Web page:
Tonight is the Jewish holy day of Tu Bishevat: the celebration of trees. We celebrate trees in the winter, before they awaken into Spring. This holiday is about hope. It is about remembering that what we see is only a small aspect of a larger whole. This holiday is about planting seeds knowing that we may never see them bloom. This is the holiday that teaches us about hope and faith. We celebrate Spring before Spring, to remind us that we are part of the process of Spring becoming… What we do on this earth impacts this planet.
The rabbis tell a story that is often repeated on Tu Bishvat about an elderly person who is planting a fig tree that he will never see grow, and he explains that it is his gratitude for the trees that were planted for him before he was born by those who came before him. He may not get to eat the figs from the tree that he is planting, but this world requires hope for us all to be nourished.
This story is about recognizing our place in the larger system, and about how we can trust that what we do matters. It is about thinking about the ripple effects of who we are and how we transform the world simply by being in it. This holiday is an opportunity for gratitude for the trees that ensure that we can breathe and live.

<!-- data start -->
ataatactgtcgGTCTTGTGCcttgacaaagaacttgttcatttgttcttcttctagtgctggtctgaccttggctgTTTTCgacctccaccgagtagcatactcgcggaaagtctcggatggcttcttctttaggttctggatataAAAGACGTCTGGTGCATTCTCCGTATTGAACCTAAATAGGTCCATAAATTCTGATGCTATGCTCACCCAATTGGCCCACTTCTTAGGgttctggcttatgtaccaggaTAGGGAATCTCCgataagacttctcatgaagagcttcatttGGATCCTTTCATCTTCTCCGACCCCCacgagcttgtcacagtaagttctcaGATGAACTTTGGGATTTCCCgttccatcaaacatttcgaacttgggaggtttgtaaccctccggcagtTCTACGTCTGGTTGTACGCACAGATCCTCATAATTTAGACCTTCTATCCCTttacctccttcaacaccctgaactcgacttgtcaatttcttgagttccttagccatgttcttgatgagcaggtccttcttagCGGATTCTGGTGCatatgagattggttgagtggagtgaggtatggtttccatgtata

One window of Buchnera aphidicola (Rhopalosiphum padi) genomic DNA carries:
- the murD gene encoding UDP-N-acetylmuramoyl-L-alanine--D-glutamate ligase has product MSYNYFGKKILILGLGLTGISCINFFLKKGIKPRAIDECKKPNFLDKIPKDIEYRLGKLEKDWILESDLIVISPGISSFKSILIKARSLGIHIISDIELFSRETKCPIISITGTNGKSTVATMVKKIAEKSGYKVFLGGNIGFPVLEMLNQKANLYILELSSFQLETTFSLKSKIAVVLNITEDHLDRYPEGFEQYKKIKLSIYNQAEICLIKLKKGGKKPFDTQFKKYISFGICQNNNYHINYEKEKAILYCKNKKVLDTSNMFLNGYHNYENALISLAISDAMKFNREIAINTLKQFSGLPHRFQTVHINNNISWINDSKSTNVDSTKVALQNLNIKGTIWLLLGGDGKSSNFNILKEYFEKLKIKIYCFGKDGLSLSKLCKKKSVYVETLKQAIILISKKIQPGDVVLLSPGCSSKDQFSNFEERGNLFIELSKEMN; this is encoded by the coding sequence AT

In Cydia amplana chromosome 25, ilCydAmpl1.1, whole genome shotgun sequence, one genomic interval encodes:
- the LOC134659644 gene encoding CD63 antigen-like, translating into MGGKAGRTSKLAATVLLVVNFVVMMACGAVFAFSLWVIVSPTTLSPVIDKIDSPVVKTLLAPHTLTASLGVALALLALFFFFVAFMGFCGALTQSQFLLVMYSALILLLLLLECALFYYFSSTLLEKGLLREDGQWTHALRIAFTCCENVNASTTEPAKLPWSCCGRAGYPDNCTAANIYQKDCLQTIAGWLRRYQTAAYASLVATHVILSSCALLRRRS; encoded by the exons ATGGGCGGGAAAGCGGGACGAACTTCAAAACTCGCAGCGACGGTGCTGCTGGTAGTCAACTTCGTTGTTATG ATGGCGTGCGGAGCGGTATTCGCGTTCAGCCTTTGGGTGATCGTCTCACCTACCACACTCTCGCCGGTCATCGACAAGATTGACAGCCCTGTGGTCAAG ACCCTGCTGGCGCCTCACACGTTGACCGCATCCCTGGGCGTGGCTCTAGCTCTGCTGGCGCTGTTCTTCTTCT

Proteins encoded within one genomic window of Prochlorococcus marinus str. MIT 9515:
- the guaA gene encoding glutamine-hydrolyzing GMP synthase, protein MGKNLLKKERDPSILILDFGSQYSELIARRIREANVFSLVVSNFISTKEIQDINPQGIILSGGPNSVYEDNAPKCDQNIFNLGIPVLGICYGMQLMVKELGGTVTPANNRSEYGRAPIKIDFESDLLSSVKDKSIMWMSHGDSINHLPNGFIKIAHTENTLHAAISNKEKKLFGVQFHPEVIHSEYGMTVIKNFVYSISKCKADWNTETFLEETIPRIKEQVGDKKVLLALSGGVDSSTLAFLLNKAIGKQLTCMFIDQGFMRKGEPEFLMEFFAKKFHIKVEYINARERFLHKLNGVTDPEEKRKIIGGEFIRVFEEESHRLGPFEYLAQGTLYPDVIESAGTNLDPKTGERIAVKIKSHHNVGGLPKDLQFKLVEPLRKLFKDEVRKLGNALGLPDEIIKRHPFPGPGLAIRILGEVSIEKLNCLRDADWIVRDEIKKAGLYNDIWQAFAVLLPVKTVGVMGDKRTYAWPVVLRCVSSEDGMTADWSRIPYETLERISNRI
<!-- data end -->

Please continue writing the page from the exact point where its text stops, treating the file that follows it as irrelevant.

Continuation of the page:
On this holiday, let us pause in gratitude… and commit to doing what we can to plant seeds of healing and love for those we may never know. Let us think about how our egos trick us: Our egos tell us to do things only if they will be useful. This transactional way of living is what is harming our planet.
On Tu Bishevat, we remember that we have a responsibility to care for our planet. We remember our place in the world and we celebrate the trees that have not yet begun to blossom. We celebrate the future and we are supposed to plant seeds and saplings and look to the future with hope.